By Millicent Zighe.
Victims of human rights abuses have expressed relief following Sudan’s decision to hand over former President Omar –Al Bashir to the International Criminal Court.
The ousted leader is wanted by the Hague based court for war crimes, genocide and crimes against humanity in Western Darfur. Bashir together with other senior officials facing same charges have since denied the accusations.
Majority of the victims blame Bashir for the civil war that has claimed 300,000 lives and displaced 2.5 million people. The killings of mostly black Muslims, were carried out by the Janjaweed- an Arab militia group trained by Bashir to crush opponents. Atrocities attributed to the group include murder, rape, and torture, looting economic resources and vandalizing property.
In one case documented by Voice of Africa, Mohammed Eisa, currently living in Kalma Camp, revealed that he was only 12 years old when militias attacked his village in Eastern Darfur, killing his father, cousins and forcing the rest of the family to flee to neighbouring countries. He believes ICC can deliver justice to the victims of genocide and historical repression, not to mention refugees and displaced people.
Jamal Ibrahim from Mershing in the mountainous Jebel Marra area, harbors the same sentiments. His sisters were sexually assaulted by Arab militia men in Darfur soon after conflicts erupted. Like Eisa, he considers the country’s pledge to deliver Bashir to ICC as a step towards justice for victims and their families.
“Two of my sisters were raped in front of my eyes by militiamen who stormed through our village, setting our houses on fire. Bashir and his aides who committed the crimes in Darfur must be handed over to the ICC if peace is to be established in the region.” Ibrahim told AFP at Kalma camp.
Rights defenders have continued to commend the country’s top leadership on its latest achievement. In a statement released by The International Federation for Human Rights (FIDH), The African Centre for Justice and Peace Studies (ACJPS) and the Sudan Human Rights Monitor (SHRM), the organisations called the move a first measure of justice since the outbreak of the conflict at Darfur in 2002 where victims are yet to receive reparations. Additionally they urged Sudan sovereign council to follow its announcement with concrete operational and legal arrangements necessary for the surrender of all suspects.
“Despite feeling abandoned by the international community, victims in Darfur never stopped fighting to see the day justice triumphs over impunity. The fight continues, but this is a first step towards recognizing that victims have a right to justice and reparation for the horrific crimes committed,” said Mossaad Mohamed Ali, ACJPS Executive Director.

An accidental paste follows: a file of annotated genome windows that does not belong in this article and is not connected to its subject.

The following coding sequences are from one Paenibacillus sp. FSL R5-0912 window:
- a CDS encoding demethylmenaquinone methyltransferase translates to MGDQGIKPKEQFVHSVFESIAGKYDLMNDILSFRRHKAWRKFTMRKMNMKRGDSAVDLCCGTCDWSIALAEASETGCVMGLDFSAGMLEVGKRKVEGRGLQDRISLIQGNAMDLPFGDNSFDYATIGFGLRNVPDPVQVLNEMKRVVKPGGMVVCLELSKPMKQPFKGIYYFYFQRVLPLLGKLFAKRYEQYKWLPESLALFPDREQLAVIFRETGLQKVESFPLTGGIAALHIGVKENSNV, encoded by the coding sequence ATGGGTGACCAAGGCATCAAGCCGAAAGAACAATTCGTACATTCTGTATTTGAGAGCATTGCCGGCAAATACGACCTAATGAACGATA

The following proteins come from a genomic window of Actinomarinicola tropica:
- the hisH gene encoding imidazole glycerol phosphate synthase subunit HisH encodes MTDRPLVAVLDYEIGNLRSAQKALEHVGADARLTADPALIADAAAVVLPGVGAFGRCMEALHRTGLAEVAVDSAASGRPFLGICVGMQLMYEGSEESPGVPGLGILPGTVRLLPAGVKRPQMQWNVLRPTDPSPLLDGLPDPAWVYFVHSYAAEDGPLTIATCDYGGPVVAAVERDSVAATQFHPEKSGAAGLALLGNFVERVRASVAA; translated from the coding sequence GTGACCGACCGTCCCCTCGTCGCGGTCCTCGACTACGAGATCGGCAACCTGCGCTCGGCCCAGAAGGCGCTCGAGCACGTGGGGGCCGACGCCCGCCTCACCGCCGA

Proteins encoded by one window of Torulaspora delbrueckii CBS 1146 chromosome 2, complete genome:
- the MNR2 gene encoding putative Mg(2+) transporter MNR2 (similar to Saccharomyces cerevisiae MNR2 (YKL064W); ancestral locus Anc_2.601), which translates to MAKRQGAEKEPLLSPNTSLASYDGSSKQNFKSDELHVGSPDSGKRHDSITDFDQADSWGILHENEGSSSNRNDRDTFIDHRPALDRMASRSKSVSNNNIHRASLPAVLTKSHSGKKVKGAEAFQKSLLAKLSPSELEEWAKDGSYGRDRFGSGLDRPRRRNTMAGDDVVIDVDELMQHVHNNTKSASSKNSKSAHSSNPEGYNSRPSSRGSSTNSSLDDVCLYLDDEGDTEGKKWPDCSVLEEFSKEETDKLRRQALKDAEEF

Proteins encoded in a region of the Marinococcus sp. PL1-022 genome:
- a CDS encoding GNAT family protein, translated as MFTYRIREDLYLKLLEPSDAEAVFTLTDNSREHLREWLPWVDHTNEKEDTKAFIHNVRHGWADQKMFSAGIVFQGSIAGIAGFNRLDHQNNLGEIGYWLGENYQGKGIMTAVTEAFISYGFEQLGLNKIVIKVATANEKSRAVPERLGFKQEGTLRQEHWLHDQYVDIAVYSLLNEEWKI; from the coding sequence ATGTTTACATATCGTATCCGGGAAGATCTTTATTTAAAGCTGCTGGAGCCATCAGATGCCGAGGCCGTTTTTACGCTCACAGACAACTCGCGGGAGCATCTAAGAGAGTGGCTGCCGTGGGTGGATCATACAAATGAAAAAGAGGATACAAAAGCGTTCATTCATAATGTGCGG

“The people of Sudan have waited far too long to live in a country where the norms of humanrights, democracy and accountability prevail. Addressing the crimes of the past through a transitional justice process is a key ingredient in moving forward towards rebuilding the country on the basis of the rule of law.” added the Secretary General of SHRM Magdi El Na’im.
Nonetheless some Bashir supporters feel handing him to ICC goes against the sovereignty of the country. His lawyer Zain al-Abdeen Mohammed insists that Sudan courts are qualified to try the toppled leader.
“If there’s any accusation against the former president, the trial should be in Sudan as there’s an independent judiciary system,” he said. “The alleged crimes in the Darfur conflict, including genocide and war crimes, are included in Sudanese law. Binding Sudan to the International Criminal Court is not a legal issue but a political one, and they will legally resist it,” he said.
Miriam Saleh, another victim of the Darfur conflict disagrees saying, “Let him be taken to the International Criminal Court because people were killed, people were burned, and we did not have a place,”
The debate over the best way to prosecute the former rebel leader continues to rage with Sudanese Professional Association (SPF) the latest to deem local courts not fit to try him. SPF led the large scale protests in 2019 which resulted to Bashir’s removal from power after 30 years of autocratic rule.
The United Nations referred the situation in Darfur to the ICC in March 2005. Three months later, the court started the first ever investigations for a non-signatory state. However to date none of the perpetrators have been brought book.